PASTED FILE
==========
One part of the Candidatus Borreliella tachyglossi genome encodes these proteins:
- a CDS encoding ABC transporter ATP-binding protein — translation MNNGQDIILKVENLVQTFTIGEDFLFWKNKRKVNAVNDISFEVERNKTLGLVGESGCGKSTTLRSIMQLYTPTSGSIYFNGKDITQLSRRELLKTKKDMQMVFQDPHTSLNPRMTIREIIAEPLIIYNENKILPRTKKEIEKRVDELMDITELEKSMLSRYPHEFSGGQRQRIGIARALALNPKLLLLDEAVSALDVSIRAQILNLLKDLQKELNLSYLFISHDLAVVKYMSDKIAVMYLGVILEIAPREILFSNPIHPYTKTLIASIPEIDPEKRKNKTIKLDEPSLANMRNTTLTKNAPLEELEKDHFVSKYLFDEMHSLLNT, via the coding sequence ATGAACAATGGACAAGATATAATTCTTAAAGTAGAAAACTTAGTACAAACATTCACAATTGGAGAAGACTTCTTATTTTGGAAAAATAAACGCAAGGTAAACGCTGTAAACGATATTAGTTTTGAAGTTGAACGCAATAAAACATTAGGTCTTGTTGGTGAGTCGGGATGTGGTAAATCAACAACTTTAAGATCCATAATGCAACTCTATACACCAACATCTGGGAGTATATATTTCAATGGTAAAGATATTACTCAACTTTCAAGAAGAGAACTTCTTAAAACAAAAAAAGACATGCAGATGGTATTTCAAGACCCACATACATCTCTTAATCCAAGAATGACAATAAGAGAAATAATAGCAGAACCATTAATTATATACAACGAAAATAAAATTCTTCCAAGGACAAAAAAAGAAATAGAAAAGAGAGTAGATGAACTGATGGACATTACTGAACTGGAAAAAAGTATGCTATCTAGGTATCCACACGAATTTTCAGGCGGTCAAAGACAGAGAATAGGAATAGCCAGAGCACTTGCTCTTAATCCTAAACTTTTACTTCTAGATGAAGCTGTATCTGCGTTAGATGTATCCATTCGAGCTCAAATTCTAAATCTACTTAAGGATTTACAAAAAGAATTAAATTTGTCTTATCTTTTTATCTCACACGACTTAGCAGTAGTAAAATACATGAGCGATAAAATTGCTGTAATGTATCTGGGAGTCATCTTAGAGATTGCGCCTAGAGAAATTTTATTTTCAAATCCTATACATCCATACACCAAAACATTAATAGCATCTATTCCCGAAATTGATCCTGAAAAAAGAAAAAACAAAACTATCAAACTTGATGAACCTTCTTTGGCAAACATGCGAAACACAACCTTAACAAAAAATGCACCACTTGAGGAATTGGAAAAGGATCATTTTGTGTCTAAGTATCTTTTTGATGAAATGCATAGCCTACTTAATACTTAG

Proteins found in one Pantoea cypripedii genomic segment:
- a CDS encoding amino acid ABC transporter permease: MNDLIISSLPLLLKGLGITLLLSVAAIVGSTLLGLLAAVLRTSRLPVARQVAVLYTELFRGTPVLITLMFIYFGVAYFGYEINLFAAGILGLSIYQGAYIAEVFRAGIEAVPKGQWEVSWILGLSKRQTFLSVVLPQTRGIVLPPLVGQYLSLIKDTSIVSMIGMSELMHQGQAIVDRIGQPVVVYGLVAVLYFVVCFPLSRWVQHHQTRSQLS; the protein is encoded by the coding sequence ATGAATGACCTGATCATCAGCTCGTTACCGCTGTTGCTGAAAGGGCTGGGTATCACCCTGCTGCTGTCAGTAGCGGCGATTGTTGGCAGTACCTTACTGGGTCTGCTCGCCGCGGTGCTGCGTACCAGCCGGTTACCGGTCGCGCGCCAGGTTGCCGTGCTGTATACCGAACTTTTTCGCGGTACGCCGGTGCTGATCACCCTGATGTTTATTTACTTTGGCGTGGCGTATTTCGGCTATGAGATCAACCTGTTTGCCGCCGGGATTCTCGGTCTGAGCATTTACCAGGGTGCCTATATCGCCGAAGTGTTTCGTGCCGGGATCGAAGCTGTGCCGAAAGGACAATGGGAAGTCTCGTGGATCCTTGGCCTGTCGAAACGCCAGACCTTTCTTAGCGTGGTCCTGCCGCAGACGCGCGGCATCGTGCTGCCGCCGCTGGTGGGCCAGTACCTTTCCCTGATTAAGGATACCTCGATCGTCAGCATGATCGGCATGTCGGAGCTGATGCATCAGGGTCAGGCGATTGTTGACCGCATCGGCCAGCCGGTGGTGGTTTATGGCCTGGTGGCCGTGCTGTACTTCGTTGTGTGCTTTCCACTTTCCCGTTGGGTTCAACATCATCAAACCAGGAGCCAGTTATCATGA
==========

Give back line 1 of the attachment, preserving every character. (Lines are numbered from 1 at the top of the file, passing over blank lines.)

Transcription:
One part of the Candidatus Borreliella tachyglossi genome encodes these proteins: